In yesterday’s TechCrunch article, “Ning’s Bubble Bursts: No More Free Networks, Cuts 40% Of Staff” Jason Kincaid shared an email from Jason Rosenthal, Ning’s new CEO. Rosenthal purportedly wrote:

So, we are going to change our strategy to devote 100% of our resources to building the winning product [commercialized, paid Ning accounts] to capture this big opportunity. We will phase out our free service. Existing free networks will have the opportunity to either convert to paying for premium services, or transition off of Ning. We will judge ourselves by our ability to enable and power Premium Ning Networks at huge scale. And all of our product development capability will be devoted to making paying Network Creators extremely happy.

This is VERY bad news for educators and the cause of educational networking / constructive social networking in schools. Most educator-created Ning networks are NOT going to fit into this “at huge scale” model. We use a paid Ning account for our Celebrate Oklahoma Voices learning community, but were hoping to use free accounts for Celebrate Kansas Voices and potentially other statewide digital storytelling projects which follow our Storychasers model. Depending on what Ning decides to do, we may have to reconsider our platform for developing these online communities.

I have several thoughts related to this I’d like to share, and on which I’d value your input.

First of all, as a web 2.0 and tech-saavy company, I think the potential for educators to influence Ning’s decisionmaking process as they decide how to “phase out our free service” is significant. Just as we’ve seen the founders of VoiceThread be extremely responsive to the requests and input of educators (through a similar phase when VoiceThread had to figure out ways to monetize its service – everything couldn’t be free forever, even for teachers and students) I hope we’ll see the same dynamic with Ning. Steve Hargadon is hosting:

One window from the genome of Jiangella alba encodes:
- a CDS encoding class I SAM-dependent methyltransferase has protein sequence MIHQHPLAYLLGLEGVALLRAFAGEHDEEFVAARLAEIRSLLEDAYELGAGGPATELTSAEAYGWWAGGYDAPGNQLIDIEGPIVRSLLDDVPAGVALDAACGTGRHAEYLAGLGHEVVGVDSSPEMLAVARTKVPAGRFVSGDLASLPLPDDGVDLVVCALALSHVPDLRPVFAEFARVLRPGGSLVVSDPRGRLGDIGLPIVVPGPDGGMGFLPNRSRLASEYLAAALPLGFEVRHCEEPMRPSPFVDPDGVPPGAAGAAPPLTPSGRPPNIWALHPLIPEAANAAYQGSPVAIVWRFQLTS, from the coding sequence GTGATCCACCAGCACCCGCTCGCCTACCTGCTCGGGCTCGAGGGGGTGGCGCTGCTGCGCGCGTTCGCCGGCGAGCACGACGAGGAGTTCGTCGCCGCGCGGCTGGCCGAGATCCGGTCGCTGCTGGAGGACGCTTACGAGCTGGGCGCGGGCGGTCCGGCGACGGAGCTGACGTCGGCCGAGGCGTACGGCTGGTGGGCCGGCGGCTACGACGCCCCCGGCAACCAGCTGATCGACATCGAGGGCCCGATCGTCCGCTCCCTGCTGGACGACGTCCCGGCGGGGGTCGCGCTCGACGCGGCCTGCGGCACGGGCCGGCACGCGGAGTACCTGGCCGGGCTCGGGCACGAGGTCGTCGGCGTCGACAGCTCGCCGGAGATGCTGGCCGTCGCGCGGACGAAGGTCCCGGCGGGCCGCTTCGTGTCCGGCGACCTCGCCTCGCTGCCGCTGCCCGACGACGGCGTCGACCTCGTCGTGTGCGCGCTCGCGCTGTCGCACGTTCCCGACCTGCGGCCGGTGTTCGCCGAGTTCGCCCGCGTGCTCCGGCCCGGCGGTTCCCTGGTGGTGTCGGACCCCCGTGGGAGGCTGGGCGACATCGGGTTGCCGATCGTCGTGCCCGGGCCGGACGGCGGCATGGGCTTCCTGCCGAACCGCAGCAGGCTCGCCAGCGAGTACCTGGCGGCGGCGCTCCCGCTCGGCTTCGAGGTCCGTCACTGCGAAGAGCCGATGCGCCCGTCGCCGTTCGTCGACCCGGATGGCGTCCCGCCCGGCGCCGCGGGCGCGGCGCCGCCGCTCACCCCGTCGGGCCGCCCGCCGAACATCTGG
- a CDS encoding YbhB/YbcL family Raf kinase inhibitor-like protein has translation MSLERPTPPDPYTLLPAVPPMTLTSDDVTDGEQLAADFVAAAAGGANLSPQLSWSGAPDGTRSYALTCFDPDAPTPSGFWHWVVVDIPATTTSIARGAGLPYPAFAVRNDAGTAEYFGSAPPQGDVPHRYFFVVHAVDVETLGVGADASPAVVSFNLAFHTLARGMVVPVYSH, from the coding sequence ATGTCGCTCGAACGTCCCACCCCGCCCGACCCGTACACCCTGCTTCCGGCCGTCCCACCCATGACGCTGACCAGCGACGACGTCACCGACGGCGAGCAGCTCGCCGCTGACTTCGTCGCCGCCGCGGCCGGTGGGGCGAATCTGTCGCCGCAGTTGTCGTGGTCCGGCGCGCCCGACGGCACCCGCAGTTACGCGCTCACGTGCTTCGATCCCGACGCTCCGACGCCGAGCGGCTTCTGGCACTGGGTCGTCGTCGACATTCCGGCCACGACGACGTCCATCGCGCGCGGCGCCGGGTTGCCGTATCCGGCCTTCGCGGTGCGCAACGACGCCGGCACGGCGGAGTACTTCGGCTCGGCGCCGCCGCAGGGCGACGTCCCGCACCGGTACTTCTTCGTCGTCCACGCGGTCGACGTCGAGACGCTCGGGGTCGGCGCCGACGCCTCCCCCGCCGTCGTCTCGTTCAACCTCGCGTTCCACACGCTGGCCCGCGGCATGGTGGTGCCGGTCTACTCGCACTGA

…. a live Elluminate session on Tuesday, April 20th, at 5pm Pacific Daylight Time (US) / 8pm Eastern Daylight Time (US) / 12am Wednesday GMT (international conversions here)

…to discuss theses changes to Ning and how educators can (and perhaps should) respond. This synchronous conference will be held via the FutureofEducation.com Elluminate room: Log in at http://tr.im/futureofed. Steve recommends visiting the Elluminate support site in advance to test your local system configuration.

In his post today, “The Day the Nings Died,” Henry Thiele wrote:

What if Ning comes back and announces that subscriptions for educators are $10 per year? I am sure plenty of people would pay up. If Ning created a version that I could purchase for my teachers and manage the accounts, and have a long term contract, I would consider becoming a paid subscriber at the district level. However, they would have to demonstrate that the product would have an escape plan. The biggest problem I see in leaving Ning, and any platform, is the cost and time involved in leaving. There is a real cost associated in leaving any product and we should always consider that when investing in a solution.

Hopefully many more suggestions along these lines will be put forward by the educator community now using Ning, and the Ning administrators will listen.

Ning has been a transformative platform for MANY learning interactions in the past few years. Jen Wagner articulated this well today in her post, “Thoughts On Ning,” writing: